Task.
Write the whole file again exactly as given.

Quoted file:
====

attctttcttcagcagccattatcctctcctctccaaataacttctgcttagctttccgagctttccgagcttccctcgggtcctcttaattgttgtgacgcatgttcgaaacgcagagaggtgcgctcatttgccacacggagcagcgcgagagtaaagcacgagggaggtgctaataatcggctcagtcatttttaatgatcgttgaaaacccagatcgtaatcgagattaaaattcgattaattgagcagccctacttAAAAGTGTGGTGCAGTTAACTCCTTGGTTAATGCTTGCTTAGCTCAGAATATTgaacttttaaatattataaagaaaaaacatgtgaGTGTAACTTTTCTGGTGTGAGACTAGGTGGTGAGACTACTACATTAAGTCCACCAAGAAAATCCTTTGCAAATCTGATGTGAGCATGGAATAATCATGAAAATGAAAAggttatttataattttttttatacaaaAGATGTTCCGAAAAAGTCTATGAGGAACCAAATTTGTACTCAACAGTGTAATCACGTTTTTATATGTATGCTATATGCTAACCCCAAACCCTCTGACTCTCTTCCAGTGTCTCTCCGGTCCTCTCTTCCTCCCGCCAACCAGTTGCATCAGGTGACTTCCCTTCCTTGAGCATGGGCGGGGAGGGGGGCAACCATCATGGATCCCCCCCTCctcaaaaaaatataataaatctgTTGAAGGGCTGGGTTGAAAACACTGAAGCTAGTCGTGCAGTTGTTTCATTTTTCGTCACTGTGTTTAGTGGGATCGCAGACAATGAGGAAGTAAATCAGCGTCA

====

attctttcttcagcagccattatcctctcctctccaaataacttctgcttagctttccgagctttccgagcttccctcgggtcctcttaattgttgtgacgcatgttcgaaacgcagagaggtgcgctcatttgccacacggagcagcgcgagagtaaagcacgagggaggtgctaataatcggctcagtcatttttaatgatcgttgaaaacccagatcgtaatcgagattaaaattcgattaattgagcagccctacttAAAAGTGTGGTGCAGTTAACTCCTTGGTTAATGCTTGCTTAGCTCAGAATATTgaacttttaaatattataaagaaaaaacatgtgaGTGTAACTTTTCTGGTGTGAGACTAGGTGGTGAGACTACTACATTAAGTCCACCAAGAAAATCCTTTGCAAATCTGATGTGAGCATGGAATAATCATGAAAATGAAAAggttatttataattttttttatacaaaAGATGTTCCGAAAAAGTCTATGAGGAACCAAATTTGTACTCAACAGTGTAATCACGTTTTTATATGTATGCTATATGCTAACCCCAAACCCTCTGACTCTCTTCCAGTGTCTCTCCGGTCCTCTCTTCCTCCCGCCAACCAGTTGCATCAGGTGACTTCCCTTCCTTGAGCATGGGCGGGGAGGGGGGCAACCATCATGGATCCCCCCCTCctcaaaaaaatataataaatctgTTGAAGGGCTGGGTTGAAAACACTGAAGCTAGTCGTGCAGTTGTTTCATTTTTCGTCACTGTGTTTAGTGGGATCGCAGACAATGAGGAAGTAAATCAGCGTCA